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O, what a scene of foolery I have seen,
Of sighs, of groans, of sorrow, and of teen!
O me, with what strict patience have I sat,
To see a king transformed to a gnat!
To see great Hercules whipping a gigg,
And profound Solomon to tune a jigg,
And Nestor play at push-pin with the boys,
And critick Tymon laugh at idle toys!
Where lies thy grief, O tell me, good Dumain?
And, gentle Longaville, where lies thy pain?
And where my liege's? all about the breast:-
A caudle, ho!

King. Too bitter is thy jest.
Are we betray'd thus to thy over-view?

Biron. Not you by me, but I betray'd to you; I, that am honest; I, that hold it sin To break the vow I am engaged in; I am betray'd, by keeping company With moon-like men, of strange inconstancy. When shall you see me write a thing in rhyme? Or groan for Joan? or spend a minute's time In pruning me? When shall you hear that I Will praise a hand, a foot, a face, an eye, A gait, a state, a brow, a breast, a waist, A leg, a limb?King.

Soft; Whither away so fast?
A true man, or a thief, that gallops so ?
Biron. I post from love; good lover, let me go.

Enter Jaquenetta and CoSTARD.
Jaq. God bless the king !




What present hast thou there? Cost. Some certain treason.

What makes treason here? Cost. Nay, it makes nothing, sir.

If it mar nothing neither, The treason, and you, go in peace away together.

Jaq. I beseech your grace, let this letter be read; Our parson misdoubts it; 'twas treason, he said.

King. Biron, read it over. [Giving him the letter. Where hadst thou it?

Jaq. Of Costard.
King. Where hadst thou it?
Cost. Of Dun Adramadio, Dun Adramadio.
King. How now! what is in you? why dost thou

tear it?
Biron. A toy, my liege, a toy; your grace needs

not fear it. Long. It did move him to passion, and therefore

let's hear it. Dum. It is Biron's writing, and here is his name.

[Picks up the pieces. Biron. Ah, you whoreson loggerhead, [To Cos

TARD,] you were born to do me shame.Guilty, my lord, guilty; I confess, I confess.

King. What?
Biron. That you three fools lack'd me fool to make

up the mess :
He, he, and you, and you, my liege, and I,
Are pick-purses in loves, and we deserve to die.
O, dismiss this audience. and I shall tell you more.


Dum. Now the number is even.

True, true; we are four:
Will these turtles be gone?

Hence, sirs; away.
Cost. Walk aside the true folk, and let the traitors

stay. (Exeunt Costard and Jaquenetta. Biron. Sweet lords, sweet lovers, O let us em

brace! As true we are, as flesh and blood can be: The sea will ebb and flow, heaven show his face;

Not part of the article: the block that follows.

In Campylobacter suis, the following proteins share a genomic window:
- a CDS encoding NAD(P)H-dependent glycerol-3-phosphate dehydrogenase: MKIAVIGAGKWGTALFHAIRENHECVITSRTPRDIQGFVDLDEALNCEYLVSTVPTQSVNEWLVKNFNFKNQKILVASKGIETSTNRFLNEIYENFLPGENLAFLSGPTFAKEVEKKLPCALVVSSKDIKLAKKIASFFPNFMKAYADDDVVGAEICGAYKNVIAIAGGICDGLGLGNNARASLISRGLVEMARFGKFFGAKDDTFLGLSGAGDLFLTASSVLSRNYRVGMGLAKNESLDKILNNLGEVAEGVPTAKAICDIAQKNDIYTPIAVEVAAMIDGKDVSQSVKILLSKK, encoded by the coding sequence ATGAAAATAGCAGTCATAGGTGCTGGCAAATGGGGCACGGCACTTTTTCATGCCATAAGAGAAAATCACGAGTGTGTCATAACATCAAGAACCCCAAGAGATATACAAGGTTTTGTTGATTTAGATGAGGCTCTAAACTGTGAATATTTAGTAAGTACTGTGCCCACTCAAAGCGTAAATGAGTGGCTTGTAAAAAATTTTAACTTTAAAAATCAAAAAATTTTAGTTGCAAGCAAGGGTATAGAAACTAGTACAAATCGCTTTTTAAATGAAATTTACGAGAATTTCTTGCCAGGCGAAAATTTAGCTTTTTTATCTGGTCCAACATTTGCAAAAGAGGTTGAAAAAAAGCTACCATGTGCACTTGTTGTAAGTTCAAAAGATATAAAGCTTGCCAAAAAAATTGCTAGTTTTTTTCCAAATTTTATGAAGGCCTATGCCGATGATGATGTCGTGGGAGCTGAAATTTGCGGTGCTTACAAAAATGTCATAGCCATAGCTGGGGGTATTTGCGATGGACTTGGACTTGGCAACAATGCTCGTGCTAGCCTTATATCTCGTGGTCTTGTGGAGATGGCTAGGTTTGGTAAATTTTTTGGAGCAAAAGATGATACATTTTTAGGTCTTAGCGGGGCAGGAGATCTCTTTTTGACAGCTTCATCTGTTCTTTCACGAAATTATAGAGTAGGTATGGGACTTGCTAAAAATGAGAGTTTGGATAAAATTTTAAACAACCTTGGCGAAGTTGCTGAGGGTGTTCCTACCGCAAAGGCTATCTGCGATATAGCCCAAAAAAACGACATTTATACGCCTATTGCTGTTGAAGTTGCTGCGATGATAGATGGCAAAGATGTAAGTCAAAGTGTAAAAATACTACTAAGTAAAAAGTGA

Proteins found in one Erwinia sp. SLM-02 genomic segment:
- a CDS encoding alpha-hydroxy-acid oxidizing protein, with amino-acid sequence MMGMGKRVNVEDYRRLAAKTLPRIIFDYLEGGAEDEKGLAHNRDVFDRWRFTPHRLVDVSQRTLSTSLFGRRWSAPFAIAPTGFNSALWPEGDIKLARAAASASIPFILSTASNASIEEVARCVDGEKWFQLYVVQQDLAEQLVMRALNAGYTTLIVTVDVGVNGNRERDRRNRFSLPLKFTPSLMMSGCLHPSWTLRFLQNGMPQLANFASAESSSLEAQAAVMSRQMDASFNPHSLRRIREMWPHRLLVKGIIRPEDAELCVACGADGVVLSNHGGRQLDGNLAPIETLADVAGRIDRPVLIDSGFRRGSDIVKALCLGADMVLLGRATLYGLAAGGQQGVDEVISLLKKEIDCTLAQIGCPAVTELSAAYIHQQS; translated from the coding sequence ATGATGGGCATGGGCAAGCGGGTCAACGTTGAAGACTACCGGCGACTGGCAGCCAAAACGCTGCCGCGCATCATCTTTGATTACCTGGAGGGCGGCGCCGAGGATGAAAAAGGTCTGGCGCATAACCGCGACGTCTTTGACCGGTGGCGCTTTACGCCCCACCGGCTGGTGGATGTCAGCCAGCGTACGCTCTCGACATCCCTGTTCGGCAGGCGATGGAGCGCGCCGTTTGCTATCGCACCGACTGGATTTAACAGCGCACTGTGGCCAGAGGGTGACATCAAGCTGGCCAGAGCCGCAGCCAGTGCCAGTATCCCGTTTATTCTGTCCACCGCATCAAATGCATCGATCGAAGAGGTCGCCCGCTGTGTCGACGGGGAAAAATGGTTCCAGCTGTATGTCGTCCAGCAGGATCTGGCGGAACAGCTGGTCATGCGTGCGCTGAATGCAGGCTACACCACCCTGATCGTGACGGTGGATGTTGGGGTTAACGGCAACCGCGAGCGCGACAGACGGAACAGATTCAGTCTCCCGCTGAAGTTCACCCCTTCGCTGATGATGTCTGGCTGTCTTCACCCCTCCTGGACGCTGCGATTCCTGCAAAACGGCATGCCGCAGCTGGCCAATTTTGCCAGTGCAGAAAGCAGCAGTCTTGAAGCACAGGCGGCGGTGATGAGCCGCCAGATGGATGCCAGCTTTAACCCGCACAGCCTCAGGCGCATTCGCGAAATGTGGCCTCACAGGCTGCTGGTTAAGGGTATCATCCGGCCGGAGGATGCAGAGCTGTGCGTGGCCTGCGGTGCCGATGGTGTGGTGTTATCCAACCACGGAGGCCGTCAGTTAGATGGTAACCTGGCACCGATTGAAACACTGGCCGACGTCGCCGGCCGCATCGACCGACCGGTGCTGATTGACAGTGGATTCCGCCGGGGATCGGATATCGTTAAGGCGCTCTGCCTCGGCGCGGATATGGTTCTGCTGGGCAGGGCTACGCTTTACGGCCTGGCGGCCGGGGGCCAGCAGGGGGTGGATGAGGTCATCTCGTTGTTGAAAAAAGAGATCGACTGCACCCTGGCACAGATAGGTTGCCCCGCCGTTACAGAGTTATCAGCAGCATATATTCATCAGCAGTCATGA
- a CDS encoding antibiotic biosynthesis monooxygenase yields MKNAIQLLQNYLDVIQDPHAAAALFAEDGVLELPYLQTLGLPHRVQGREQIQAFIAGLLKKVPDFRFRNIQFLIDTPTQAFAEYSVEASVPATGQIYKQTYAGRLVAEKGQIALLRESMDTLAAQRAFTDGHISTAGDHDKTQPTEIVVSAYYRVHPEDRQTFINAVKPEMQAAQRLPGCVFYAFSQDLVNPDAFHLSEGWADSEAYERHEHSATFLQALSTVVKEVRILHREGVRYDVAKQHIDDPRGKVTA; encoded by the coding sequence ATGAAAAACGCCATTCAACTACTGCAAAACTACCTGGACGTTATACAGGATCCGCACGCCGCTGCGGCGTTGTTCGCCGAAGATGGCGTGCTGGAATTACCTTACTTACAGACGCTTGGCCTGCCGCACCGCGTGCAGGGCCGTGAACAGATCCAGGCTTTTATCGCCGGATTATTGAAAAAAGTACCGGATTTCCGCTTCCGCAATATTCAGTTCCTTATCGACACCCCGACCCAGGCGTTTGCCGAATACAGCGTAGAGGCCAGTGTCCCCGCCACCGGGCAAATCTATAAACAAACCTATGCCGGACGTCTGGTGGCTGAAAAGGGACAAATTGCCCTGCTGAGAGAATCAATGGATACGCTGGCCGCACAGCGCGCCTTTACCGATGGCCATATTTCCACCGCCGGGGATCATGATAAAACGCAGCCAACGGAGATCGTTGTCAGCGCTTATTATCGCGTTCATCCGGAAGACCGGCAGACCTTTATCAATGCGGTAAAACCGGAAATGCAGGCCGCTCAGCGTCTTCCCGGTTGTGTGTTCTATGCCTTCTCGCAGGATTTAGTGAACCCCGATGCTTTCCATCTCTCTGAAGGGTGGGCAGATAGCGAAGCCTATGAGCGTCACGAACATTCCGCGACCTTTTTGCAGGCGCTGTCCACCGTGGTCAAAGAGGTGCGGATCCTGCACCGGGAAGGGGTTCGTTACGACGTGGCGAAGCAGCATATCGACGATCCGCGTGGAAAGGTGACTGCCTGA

Young blood will not obey an old decree: We cannot cross the cause why we were born; Therefore, of all hands must we be forsworn. King. What, did these rent lines show some love

of thine?
Biron. Did they, quoth you? Who sees the hea-

venly Rosaline,
That, like a rude and savage man of Inde,

At the first opening of the gorgeous east,
Bows not his vassal head; and, strucken blind,

Kisses the base ground with obedient breast? What peremptory eagle-sighted eye

Dares look upon the beaven of her brow, That is not blinded by her majesty? King. What zeal, what fury hath inspir'd theo

My love, her mistress, is a gracious moon;

She, an attending star, scarce seen a light.
Biron. My eyes are then no eyes, nor I Birón:
O, but for my love, day would turn to night!

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Of all complexions the cull'd sovereignty

Do meet, as at a fair, in her fair cheek; Where several worthies make one dignity;

Where nothing wants, that want itself doth seek. Lend me the flourish of all gentle tongues,–

Fie, painted rhetorick! O, she needs it not: To things of sale a seller's praise belongs, She passes praise; then praise too short doth

blot. A wither'd hermit, five-score winters worn,

Might shake off fifty, looking in her eye: Beauty doth varnish age, as if new-born,

And gives the crutch the cradle's infancy. 0, 'tis the sun, that maketh all things shine!

King. By heaven, thy love is black as ebony.
Biron. Is ebony like her! O wood divine!

A wife of such wood were felicity.
0, who can give an oath? where is a book?

That I may swear, beauty doth beauty lack, If that she learn not of her eye to look:

No face is fair, that is not full so black. King. O paradox! Black is the badge of hell,

The hue of dungeons, and the scowl of night; And beauty's crest becomes the heavens well. Biron. Devils soonest tempt, resembling spirits of

light. O, if in black my lady's brows be deckt,

It mourns, that painting, and usurping hair, Should ravish doters with a false aspéct;

And therefore is she born to make black fair.

Her favour turns the fashion of the days;

For native blood is counted painting now; And therefore red, that would avoid dispraise,

Paints itself black, to imitate her brow. Dum. To look like her, are chimney-sweepers

black. Long. And, since her time, are colliers counted

bright. King. And Ethiops of their sweet complexion

crack. Dum. Dark needs no candles now, for dark is light. Biron. Your mistresses dare never come in rain,

For fear their colours should be wash'd away. King. 'Twere good, yours did; for, sir, to tell you

plain, I'll find a fairer face not wash'd to-day. Biron. I'll prove her fair, or talk till dooms-day

here. King. No devil will fright thee then so much as

she. Dum. I never knew man hold vile stuff so dear. Long. Look, here's thy love: my foot and her face see.

[Showing his shoe. Biron. O, if the streets were paved with thine eyes,

Her feet were much too dainty for such tread! Dum. O vile! then as she goes, what upward lies

The street should see as she walk'd over head. King. But what of this ? Are we not all in love? Biron. O, nothing so sure; and thereby all for


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